ACHRNews – The Future of Refrigerant Reclamation

Woodcliff Lake, NJ – March 27, 2023 – As the HVACR industry adjusts to a dramatic cut in the amount of HFCs available for new refrigerants, Kate Houghton is busy preaching the gospel of reclamation. Her message is simple: As HFCs become scarcer, due to the mandates of the federal AIM Act and the Environmental Protection Agency (EPA) phasedown plan, the market for high-GWP HFC refrigerants like R-410A continues to grow, and large quantities of those refrigerants will be needed for existing systems for the next couple of decades. Therefore, refrigerant recovery and reclamation are increasingly valuable and, indeed, essential for those who plan to continue servicing those systems.

“If you look at what the future looks like, in all aspects we’re tightening the supply of virgin HFCs” because of the phasedown as well as a growing equipment base, Houghton recently told a group of HVACR distributors. “The only way that we close that gap is growing reclamation and having that supportive system as we move forward.”

The production and importation of HFCs, chemicals that contribute to global warming, is regulated by the EPA. The EPA’s phasedown began in 2023, when the supply of HFCs was cut by 10% from an established baseline. Starting this year, the supply drops by another 30%; the EPA’s plan will reduce HFC availability to just 15% of the baseline by 2036. Meanwhile, residential HVAC equipment that requires higher-HFC refrigerants, like R-410A, can be manufactured through this year, and sold through 2025.

“We continue to be able to make OEM equipment and install equipment,” Houghton said. “And we continue to grow demand for those HFC refrigerants while we’re reducing the availability of the refrigerant itself.”

Houghton pointed out that HFCs are used not just in heating and cooling, but also in processes like foam-blowing and fire suppression. With reduced HFC availability, she said, companies in several industries are deciding how to best use their allocations, and HVACR is in competition with other industries.The good news, Houghton said, is that recovered refrigerant has value and that refining it and reusing it will support millions of HVAC systems and build a circular and more sustainable economy for it. The recent story of the refrigerant R-22, Houghton said, is a model for what should happen with high-HFC refrigerants. New R-22 has not been legally available since the end of 2019, she said, but millions of systems that use it are still in operation.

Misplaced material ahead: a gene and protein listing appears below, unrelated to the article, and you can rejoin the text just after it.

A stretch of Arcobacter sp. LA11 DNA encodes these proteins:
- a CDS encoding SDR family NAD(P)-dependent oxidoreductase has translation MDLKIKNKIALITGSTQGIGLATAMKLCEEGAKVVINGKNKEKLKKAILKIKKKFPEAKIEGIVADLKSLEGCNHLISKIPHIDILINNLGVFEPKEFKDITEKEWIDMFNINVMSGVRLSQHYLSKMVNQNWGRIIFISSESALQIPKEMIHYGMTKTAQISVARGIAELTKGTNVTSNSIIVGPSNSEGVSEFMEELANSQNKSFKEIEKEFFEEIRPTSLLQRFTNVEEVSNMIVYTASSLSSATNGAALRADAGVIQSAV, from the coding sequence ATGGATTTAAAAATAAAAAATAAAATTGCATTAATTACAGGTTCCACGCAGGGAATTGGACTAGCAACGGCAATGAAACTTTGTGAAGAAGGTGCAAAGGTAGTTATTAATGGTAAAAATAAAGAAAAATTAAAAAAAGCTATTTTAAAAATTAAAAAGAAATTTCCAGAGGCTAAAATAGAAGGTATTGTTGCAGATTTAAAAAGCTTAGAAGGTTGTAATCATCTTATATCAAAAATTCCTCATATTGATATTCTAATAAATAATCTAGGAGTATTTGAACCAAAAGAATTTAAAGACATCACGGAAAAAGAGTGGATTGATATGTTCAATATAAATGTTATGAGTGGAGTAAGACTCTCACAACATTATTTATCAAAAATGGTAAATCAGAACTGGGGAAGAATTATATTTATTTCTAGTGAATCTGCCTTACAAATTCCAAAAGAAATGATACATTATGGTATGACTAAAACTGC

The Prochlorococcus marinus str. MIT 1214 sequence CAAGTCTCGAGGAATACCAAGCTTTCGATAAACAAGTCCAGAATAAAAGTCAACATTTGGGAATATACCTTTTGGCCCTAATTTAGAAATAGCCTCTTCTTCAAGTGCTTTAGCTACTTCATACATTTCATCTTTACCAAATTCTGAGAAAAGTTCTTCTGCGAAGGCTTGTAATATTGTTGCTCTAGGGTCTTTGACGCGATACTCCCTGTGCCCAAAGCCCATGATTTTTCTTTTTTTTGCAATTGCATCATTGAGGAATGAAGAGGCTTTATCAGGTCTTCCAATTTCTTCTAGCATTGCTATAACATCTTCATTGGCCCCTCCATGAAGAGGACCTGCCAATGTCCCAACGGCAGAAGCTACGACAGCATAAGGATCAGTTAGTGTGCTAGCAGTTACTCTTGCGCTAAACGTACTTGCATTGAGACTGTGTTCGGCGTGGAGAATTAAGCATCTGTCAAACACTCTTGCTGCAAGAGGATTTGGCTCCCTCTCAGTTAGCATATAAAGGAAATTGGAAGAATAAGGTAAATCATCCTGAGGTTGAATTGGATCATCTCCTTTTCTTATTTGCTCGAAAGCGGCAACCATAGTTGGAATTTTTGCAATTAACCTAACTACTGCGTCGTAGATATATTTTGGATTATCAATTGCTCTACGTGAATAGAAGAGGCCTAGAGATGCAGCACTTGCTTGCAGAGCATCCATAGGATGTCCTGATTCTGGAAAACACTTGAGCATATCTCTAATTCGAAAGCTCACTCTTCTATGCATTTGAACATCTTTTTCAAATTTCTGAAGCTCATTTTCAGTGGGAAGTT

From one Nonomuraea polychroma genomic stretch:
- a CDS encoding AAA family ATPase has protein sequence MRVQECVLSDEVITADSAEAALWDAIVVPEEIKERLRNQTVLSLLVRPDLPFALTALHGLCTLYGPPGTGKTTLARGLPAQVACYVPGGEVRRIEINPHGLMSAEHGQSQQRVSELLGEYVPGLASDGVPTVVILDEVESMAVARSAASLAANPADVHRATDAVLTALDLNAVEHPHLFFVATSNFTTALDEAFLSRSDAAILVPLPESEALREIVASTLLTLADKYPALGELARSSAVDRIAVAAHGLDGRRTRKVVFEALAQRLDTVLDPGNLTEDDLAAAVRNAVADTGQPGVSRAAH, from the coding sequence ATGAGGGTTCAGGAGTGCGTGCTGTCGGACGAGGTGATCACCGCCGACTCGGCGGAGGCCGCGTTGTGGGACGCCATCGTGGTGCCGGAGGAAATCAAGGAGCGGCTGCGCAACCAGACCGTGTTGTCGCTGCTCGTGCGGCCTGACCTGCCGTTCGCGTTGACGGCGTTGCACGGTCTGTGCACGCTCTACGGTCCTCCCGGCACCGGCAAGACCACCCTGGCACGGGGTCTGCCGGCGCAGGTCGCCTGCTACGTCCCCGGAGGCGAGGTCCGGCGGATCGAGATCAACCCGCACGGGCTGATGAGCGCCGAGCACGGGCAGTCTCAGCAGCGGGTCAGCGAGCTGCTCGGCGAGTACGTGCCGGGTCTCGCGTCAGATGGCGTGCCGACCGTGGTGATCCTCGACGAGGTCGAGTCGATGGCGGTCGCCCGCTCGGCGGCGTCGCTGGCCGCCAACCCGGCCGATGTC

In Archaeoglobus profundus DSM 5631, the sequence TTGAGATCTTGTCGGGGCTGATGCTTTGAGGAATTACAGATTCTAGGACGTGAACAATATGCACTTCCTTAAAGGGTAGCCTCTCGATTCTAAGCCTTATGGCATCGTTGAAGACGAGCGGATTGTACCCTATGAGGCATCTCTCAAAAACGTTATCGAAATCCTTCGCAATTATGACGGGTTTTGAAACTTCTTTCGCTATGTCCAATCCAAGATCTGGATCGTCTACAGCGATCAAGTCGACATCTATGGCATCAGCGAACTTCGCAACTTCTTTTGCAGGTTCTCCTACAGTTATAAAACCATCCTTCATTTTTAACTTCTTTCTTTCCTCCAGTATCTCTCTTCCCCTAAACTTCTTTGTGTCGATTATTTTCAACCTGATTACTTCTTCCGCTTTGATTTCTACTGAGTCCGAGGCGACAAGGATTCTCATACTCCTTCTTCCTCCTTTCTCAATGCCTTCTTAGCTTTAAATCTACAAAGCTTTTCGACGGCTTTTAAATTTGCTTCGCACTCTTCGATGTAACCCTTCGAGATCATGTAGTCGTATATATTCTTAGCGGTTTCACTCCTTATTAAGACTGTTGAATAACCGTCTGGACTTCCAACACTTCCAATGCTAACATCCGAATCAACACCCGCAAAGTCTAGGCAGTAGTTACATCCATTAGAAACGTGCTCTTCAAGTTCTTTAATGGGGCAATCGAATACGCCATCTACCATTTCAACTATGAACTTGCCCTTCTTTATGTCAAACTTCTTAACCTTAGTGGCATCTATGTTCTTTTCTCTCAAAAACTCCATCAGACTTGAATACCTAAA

“The way that those R-22 systems are maintained today is through reclaimed refrigerant … and keeping that reclaimed refrigerant circulating in the marketplace,” Houghton said.

Houghton defined what she called the three Rs: recovery, recycling, and reclamation. Recovered refrigerant, she said, is refrigerant that’s been taken out of a system and not refined in any way. It can only be used by its owner, she said; a supermarket chain, for example, can send it to another store in the same company, but can’t sell it to another company. Recycled refrigerant, she said, is recovered refrigerant that’s been minimally processed — perhaps some moisture and particulate matter have been taken out — and still can be used only by its owner. Reclaimed refrigerant, she said, has been processed, by an EPA-certified reclaimer, back to the AHRI 700 standard, and can be returned to the marketplace.

“It’s putting money back into the channel and bringing the economic value for that recovered refrigerant,” Houghton said. “And so we’re looking to grow reclamation and we’re looking to grow recovery and we’re looking to grow the overall availability of reclaimed refrigerant.”

Refrigerants, she said, can be recovered and reclaimed over and over again, and don’t go bad. “We’ve probably seen the same pounds of CFCs come through our facility 20 times,” she said. CFC refrigerants, which have high ozone-depletion potential, were phased out in the U.S. years ago. Houghton also addressed what she said are some myths about refrigerant reclamation. Among them:

  • That the average residential refrigerant recovery takes 30 minutes to an hour. Houghton said Hudson hears this from contractors. With the right equipment and setup, she said, it’s more like 15 to 20 minutes. “Helping contractors understand how we can improve and reduce recovery time is an important element in increasing the amount of reclaimed and recovered refrigerant,” she said.
  • That there’s a shortage of refrigerant cylinders used for recovery. While there was a cylinder shortage, due to supply-chain issues that stemmed from the coronavirus pandemic, two or three years ago, that is no longer the case, Houghton said. “They’re generally widely available,” she said.
  • That contractors get charged for turning in mixed refrigerant for reclamation.
  • That was common, Houghton said, prior to the AIM Act, when the value of HFCs was lower, but the market conditions have changed, and recovered mixed HFC refrigerants have value, along with recovered CFCs and R-22. It’s important, she added, that the industry increases awareness of that fact among HVACR contractors.

“If we do not grow recovered refrigerant, and we do not grow reclamation, that contractor who today doesn’t want to bring you mixed refrigerant because they think they’re going to be charged may not be able to buy that R-410A to service that system, that he just sold, in three years’ time,” she said.

To read more, log into your ACHR News account, here.

About Hudson Technologies

Safe Harbor Statement